I think the couple getting married should be able to live together! I have a daughter with Down Syndrome and her wish for as long as I can remember is to get married. If she met the right young man I would be glad to let her marry. Group homes have a habit of making the residents fit into their program, rather than fitting the program to meet the needs of the residents. My daughter has lived in three group homes. I felt she was becoming less independent in the homes, rather than more independent. Now she shares her own apartment with another challenged young lady. If one’s expectations are high, not low, people do often live up to your high expectations. My daughter, Sara, can cook, clean the apt. and live by herself.

  3. AlWBrown says:

    This doesn’t surprise me one bit really! Two people who love each other should be able to live in the same group home if they are married point blank. ESPECIALLY if they are paying patients.

    Don’t have the money for that group home? Maybe they need to relocate?

  4. JoanneQ says:

    @ AIWBrown: I believe you misunderstand – it’s not the persons involved who are having a problem with an individual group home; it’s that “administrators at the group homes where the two currently live have said they will not allow the couple to move in together” despite their being married.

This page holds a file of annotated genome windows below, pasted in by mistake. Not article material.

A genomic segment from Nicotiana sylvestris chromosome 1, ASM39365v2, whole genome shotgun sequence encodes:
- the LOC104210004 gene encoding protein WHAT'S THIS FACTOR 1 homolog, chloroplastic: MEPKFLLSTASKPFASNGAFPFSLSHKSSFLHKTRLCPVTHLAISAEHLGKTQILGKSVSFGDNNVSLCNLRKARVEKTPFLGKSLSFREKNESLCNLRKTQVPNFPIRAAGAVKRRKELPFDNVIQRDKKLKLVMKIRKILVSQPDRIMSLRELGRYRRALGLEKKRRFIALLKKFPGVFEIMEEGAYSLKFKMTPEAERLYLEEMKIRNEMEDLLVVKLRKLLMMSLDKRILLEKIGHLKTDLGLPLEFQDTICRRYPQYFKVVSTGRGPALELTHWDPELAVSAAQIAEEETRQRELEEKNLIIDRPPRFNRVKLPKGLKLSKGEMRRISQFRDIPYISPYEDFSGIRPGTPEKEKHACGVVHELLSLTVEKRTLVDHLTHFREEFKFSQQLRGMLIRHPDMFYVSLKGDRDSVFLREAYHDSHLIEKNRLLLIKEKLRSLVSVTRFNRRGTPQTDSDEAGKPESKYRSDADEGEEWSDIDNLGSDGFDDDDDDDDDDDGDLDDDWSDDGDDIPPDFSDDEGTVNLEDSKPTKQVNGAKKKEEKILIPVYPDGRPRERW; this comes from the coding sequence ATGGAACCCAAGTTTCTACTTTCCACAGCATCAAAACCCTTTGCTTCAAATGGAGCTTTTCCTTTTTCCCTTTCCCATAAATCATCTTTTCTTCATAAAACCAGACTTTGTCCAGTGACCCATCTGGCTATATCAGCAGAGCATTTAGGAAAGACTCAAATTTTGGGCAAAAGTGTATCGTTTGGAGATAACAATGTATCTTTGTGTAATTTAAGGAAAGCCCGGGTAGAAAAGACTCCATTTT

How terrible is it that administrators at group homes (by definition where a group of people live together!) will not allow this couple to live together in one or the other!

  5. Susan says:

    This is totally rediculous that a state run, business model, facility can decide whether or not these two get to live together after they are married. In CA, they could live together if they wanted to, married or not. (Not that I believe in living in sin.) But these two are adults and have their family even supporting them in this decision. I cannot believe in this day and age that something like this has to go to court! They should be allowed to live in their own apartment with staff providing as much or as little support as needed. Congratulations and Good luck to them!!!

  6. F Dang says:

    I don’t see why the couple can’t live together in their own apartment. Contract with an agency that provides Independent Living Skills assistance to help support the couple in living independently. They can be taught to budget, pay their own rent, maintain their own apartment, prepare their own food, shop for what they need.